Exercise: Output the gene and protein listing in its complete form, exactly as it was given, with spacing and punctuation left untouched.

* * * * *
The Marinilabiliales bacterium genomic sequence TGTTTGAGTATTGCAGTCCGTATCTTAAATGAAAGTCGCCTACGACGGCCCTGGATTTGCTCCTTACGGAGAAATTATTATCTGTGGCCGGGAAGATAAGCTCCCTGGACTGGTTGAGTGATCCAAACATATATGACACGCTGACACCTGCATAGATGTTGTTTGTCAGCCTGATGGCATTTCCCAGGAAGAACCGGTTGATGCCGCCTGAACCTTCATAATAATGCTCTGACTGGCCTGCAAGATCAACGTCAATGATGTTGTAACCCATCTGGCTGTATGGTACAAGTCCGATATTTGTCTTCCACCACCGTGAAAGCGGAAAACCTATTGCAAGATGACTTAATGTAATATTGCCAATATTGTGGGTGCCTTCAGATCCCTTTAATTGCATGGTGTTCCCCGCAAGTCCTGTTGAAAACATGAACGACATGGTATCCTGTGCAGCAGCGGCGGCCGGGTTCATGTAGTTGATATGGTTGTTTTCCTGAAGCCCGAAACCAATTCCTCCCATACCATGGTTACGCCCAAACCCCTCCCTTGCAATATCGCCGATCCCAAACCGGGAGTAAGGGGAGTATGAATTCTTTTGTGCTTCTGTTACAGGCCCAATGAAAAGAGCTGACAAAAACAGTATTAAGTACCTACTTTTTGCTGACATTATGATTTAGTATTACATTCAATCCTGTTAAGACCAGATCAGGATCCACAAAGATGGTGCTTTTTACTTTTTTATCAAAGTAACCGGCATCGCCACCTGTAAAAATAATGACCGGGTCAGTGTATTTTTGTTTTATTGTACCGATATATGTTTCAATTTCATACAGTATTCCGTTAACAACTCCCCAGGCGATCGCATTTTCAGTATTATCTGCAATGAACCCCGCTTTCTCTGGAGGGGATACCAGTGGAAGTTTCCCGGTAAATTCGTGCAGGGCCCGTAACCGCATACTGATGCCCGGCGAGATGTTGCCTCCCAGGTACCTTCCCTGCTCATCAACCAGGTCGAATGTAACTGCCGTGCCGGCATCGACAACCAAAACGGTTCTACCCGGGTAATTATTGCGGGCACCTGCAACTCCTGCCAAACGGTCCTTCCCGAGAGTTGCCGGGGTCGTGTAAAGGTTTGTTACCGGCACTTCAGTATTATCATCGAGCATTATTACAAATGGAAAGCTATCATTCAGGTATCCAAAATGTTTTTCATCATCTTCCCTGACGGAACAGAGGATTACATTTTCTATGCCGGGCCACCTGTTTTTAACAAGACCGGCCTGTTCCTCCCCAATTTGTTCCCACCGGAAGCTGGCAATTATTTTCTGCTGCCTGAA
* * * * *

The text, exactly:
The Marinilabiliales bacterium genomic sequence TGTTTGAGTATTGCAGTCCGTATCTTAAATGAAAGTCGCCTACGACGGCCCTGGATTTGCTCCTTACGGAGAAATTATTATCTGTGGCCGGGAAGATAAGCTCCCTGGACTGGTTGAGTGATCCAAACATATATGACACGCTGACACCTGCATAGATGTTGTTTGTCAGCCTGATGGCATTTCCCAGGAAGAACCGGTTGATGCCGCCTGAACCTTCATAATAATGCTCTGACTGGCCTGCAAGATCAACGTCAATGATGTTGTAACCCATCTGGCTGTATGGTACAAGTCCGATATTTGTCTTCCACCACCGTGAAAGCGGAAAACCTATTGCAAGATGACTTAATGTAATATTGCCAATATTGTGGGTGCCTTCAGATCCCTTTAATTGCATGGTGTTCCCCGCAAGTCCTGTTGAAAACATGAACGACATGGTATCCTGTGCAGCAGCGGCGGCCGGGTTCATGTAGTTGATATGGTTGTTTTCCTGAAGCCCGAAACCAATTCCTCCCATACCATGGTTACGCCCAAACCCCTCCCTTGCAATATCGCCGATCCCAAACCGGGAGTAAGGGGAGTATGAATTCTTTTGTGCTTCTGTTACAGGCCCAATGAAAAGAGCTGACAAAAACAGTATTAAGTACCTACTTTTTGCTGACATTATGATTTAGTATTACATTCAATCCTGTTAAGACCAGATCAGGATCCACAAAGATGGTGCTTTTTACTTTTTTATCAAAGTAACCGGCATCGCCACCTGTAAAAATAATGACCGGGTCAGTGTATTTTTGTTTTATTGTACCGATATATGTTTCAATTTCATACAGTATTCCGTTAACAACTCCCCAGGCGATCGCATTTTCAGTATTATCTGCAATGAACCCCGCTTTCTCTGGAGGGGATACCAGTGGAAGTTTCCCGGTAAATTCGTGCAGGGCCCGTAACCGCATACTGATGCCCGGCGAGATGTTGCCTCCCAGGTACCTTCCCTGCTCATCAACCAGGTCGAATGTAACTGCCGTGCCGGCATCGACAACCAAAACGGTTCTACCCGGGTAATTATTGCGGGCACCTGCAACTCCTGCCAAACGGTCCTTCCCGAGAGTTGCCGGGGTCGTGTAAAGGTTTGTTACCGGCACTTCAGTATTATCATCGAGCATTATTACAAATGGAAAGCTATCATTCAGGTATCCAAAATGTTTTTCATCATCTTCCCTGACGGAACAGAGGATTACATTTTCTATGCCGGGCCACCTGTTTTTAACAAGACCGGCCTGTTCCTCCCCAATTTGTTCCCACCGGAAGCTGGCAATTATTTTCTGCTGCCTGAA